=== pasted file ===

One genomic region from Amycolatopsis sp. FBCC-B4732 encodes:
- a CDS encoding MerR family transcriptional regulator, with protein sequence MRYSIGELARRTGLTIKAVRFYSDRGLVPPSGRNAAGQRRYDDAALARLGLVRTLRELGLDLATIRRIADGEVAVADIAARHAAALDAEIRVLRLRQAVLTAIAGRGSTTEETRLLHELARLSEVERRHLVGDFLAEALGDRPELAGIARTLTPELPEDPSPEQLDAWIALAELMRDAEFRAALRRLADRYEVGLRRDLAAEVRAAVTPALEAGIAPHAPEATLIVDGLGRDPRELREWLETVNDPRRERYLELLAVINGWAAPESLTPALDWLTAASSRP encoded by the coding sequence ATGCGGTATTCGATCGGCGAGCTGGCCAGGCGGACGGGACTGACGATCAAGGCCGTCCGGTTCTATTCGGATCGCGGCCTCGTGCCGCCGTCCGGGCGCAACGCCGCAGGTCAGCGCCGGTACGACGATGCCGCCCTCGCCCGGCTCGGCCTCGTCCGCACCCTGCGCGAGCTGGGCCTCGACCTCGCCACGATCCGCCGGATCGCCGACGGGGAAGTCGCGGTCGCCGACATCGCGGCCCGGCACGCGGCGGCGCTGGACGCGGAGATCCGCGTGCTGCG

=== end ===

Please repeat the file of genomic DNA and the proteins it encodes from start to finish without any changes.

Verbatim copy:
One genomic region from Amycolatopsis sp. FBCC-B4732 encodes:
- a CDS encoding MerR family transcriptional regulator, with protein sequence MRYSIGELARRTGLTIKAVRFYSDRGLVPPSGRNAAGQRRYDDAALARLGLVRTLRELGLDLATIRRIADGEVAVADIAARHAAALDAEIRVLRLRQAVLTAIAGRGSTTEETRLLHELARLSEVERRHLVGDFLAEALGDRPELAGIARTLTPELPEDPSPEQLDAWIALAELMRDAEFRAALRRLADRYEVGLRRDLAAEVRAAVTPALEAGIAPHAPEATLIVDGLGRDPRELREWLETVNDPRRERYLELLAVINGWAAPESLTPALDWLTAASSRP encoded by the coding sequence ATGCGGTATTCGATCGGCGAGCTGGCCAGGCGGACGGGACTGACGATCAAGGCCGTCCGGTTCTATTCGGATCGCGGCCTCGTGCCGCCGTCCGGGCGCAACGCCGCAGGTCAGCGCCGGTACGACGATGCCGCCCTCGCCCGGCTCGGCCTCGTCCGCACCCTGCGCGAGCTGGGCCTCGACCTCGCCACGATCCGCCGGATCGCCGACGGGGAAGTCGCGGTCGCCGACATCGCGGCCCGGCACGCGGCGGCGCTGGACGCGGAGATCCGCGTGCTGCG